Document Type


Publication Date




Publication Title

International Journal of Environmental Research and Public Health






1780 (1-24)


A large body of literature suggests that children living with two married, biological parents on average have fewer behavior problems than those who do not. What is less clear is why this occurs. Competing theories suggest that resource deficiencies and parental selectivity play a part. We suggest that examining different contexts can help adjudicate among different theoretical explanations as to how family structure relates to child behavior problems. In this paper, we use data from the Growing Up in Australia: Longitudinal Study of Australian Children (LSAC), the UK Millennium Cohort Study (MCS), and the US Early Childhood Longitudinal Study (ECLS-K) to examine the relationship between family structure and child behavior problems. Specifically, we look at how living in several configurations of biological and social parents may relate to child behavior problems. Findings suggest both similarities and differences across the three settings, with explanations in the UK results favoring selectivity theories, US patterns suggesting that there is a unique quality to family structure that can explain outcomes, and the Australian results favoring resource theories.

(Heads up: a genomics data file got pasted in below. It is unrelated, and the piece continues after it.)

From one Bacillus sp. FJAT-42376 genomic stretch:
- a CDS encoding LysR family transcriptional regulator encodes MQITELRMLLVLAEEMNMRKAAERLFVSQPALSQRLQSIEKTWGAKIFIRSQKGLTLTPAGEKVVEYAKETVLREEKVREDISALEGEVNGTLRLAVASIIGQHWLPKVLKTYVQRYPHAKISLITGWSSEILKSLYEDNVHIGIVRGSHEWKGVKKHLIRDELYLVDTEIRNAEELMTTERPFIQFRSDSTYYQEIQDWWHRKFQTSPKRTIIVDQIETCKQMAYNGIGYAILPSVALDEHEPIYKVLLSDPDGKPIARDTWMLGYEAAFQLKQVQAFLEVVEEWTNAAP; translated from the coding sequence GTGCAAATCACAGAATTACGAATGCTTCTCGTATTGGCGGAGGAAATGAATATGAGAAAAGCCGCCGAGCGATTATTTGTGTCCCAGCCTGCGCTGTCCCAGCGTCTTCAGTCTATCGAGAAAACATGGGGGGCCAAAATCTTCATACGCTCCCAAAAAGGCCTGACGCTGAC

© 2023 by the Authors.

This article is an open access article distributed under the terms and conditions of the Creative Commons Attribution 4.0 International (CC BY 4.0) License.

Data Availability

Article states: LSAC data may be acquired through contract with the Australian Data Archive (URL (accessed 17 January 2023): MCS data may be acquired through contract with the UK Data Service (URL (accessed 17 January 2023): ECLS-K data may be acquired through contract with the National Center for Education Statistics (URL (accessed 17 January 2023):


0000-0001-9157-3493 (Pribesh)

Original Publication Citation

Stoddard-Bennett, N. A., Coburn, J., Dufur, M. J., Jarvis, J. A., & Pribesh, S. L. (2023). Family structure and child behavior problems in Australia, the United Kingdom, and the United States. International Journal of Environmental Research and Public Health, 20(3), 1-24, Article 1780.